For the rest of the account we read picking up at verse twenty-eight, “28So they drew near to the village to which they were going. He acted as if he were going farther, 29but they urged him strongly, saying, ‘Stay with us, for it is toward evening and the day is now far spent.’ So he went in to stay with them. 30When he was at table with them, he took the bread and blessed and broke it and gave it to them. 31And their eyes were opened, and they recognized him. And he vanished from their sight. 32They said to each other, ‘Did not our hearts burn within us while he talked to us on the road, while he opened to us the Scriptures?’ 33And they rose that same hour and returned to Jerusalem. And they found the eleven and those who were with them gathered together, 34saying, ‘The Lord has risen indeed, and has appeared to 35Then they told what had happened on the road, and how he was known to them in the breaking of the bread” (28-35).
The two disciples had reached their destination, a place about six to seven miles from Jerusalem. Jesus acted as if He were going on, yet they urged Him to stay. They liked what they were hearing and wanted to hear more. In such a short time they had come to like this new found friend, this traveling companion. Jesus has such a way with touching peoples lives.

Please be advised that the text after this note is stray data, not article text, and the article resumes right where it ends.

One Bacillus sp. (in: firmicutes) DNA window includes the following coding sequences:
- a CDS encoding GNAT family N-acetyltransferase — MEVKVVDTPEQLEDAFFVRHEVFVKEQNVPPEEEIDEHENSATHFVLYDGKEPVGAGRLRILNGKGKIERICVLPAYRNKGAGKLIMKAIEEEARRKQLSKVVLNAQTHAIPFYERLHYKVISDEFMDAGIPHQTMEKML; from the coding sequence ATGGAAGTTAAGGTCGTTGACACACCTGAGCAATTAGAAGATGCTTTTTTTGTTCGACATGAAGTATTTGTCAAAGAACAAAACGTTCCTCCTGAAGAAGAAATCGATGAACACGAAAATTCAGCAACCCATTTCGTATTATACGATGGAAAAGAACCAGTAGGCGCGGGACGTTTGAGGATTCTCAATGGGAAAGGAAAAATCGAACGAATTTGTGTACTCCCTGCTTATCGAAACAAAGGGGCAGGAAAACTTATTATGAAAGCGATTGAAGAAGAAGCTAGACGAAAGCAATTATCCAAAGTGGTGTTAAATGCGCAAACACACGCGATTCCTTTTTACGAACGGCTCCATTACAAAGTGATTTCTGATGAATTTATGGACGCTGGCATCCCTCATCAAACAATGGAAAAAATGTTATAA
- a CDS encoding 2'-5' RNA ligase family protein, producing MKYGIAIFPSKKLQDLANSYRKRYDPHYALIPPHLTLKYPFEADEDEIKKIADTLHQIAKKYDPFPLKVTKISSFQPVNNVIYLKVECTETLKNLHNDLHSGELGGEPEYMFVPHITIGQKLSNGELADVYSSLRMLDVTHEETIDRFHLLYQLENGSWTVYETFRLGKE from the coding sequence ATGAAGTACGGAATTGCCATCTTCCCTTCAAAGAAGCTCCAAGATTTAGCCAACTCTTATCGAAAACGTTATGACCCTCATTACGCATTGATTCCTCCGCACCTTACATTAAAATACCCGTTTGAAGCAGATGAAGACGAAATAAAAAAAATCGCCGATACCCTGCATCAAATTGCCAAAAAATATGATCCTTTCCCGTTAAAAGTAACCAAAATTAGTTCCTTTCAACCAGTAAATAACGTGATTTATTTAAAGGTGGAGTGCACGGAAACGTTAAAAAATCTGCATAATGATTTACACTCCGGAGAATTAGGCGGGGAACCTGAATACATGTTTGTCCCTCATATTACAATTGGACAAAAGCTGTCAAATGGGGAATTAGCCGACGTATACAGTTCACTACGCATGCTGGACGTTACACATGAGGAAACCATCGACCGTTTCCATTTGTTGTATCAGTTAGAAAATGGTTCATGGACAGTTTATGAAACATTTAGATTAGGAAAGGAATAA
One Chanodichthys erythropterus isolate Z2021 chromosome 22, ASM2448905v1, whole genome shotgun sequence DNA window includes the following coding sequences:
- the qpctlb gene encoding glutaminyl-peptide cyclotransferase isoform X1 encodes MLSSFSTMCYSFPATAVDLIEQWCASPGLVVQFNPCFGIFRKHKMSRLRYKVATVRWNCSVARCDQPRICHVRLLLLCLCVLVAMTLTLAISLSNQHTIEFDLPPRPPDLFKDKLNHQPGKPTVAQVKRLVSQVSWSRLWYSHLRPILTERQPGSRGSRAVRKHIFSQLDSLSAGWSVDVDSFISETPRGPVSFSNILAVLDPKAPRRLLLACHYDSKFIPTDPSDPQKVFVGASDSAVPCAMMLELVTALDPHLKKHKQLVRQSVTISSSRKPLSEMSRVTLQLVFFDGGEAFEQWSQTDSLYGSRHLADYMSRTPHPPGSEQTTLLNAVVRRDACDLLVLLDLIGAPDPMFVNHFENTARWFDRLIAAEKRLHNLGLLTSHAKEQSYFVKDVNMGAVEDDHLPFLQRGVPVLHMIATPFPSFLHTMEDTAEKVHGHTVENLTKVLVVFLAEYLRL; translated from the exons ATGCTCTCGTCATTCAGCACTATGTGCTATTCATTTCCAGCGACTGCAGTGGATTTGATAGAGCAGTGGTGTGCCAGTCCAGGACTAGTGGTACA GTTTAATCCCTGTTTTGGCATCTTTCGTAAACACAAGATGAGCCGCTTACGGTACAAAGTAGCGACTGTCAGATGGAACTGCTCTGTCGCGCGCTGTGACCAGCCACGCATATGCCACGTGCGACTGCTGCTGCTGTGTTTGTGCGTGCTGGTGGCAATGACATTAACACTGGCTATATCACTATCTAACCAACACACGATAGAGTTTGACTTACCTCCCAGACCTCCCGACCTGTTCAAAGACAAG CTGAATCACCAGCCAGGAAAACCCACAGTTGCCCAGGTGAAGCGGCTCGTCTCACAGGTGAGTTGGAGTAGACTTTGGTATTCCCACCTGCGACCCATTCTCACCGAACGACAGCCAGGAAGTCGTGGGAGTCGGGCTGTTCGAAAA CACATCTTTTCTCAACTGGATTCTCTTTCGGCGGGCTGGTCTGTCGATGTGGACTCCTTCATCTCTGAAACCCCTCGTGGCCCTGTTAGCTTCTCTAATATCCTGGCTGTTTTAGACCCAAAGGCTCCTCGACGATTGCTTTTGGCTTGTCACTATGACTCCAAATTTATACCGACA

So, Jesus stays. He takes bread, blesses it and breaks it. Please understand, this is probably not the Lord’s Supper, simply an evening meal. As He gives them the bread we are told they recognize Him and He vanishes from their sight. What was it about this encounter? What was it that gave Jesus away? Was it the way He broke the bread? Was it what He said? What was it that now brought them to the realization that this was Jesus? It was the fact that Jesus opened their eyes so they could recognize Him. Jesus opened their eyes so they could understand all that had happened, that it happened according to God’s perfect plan and purpose.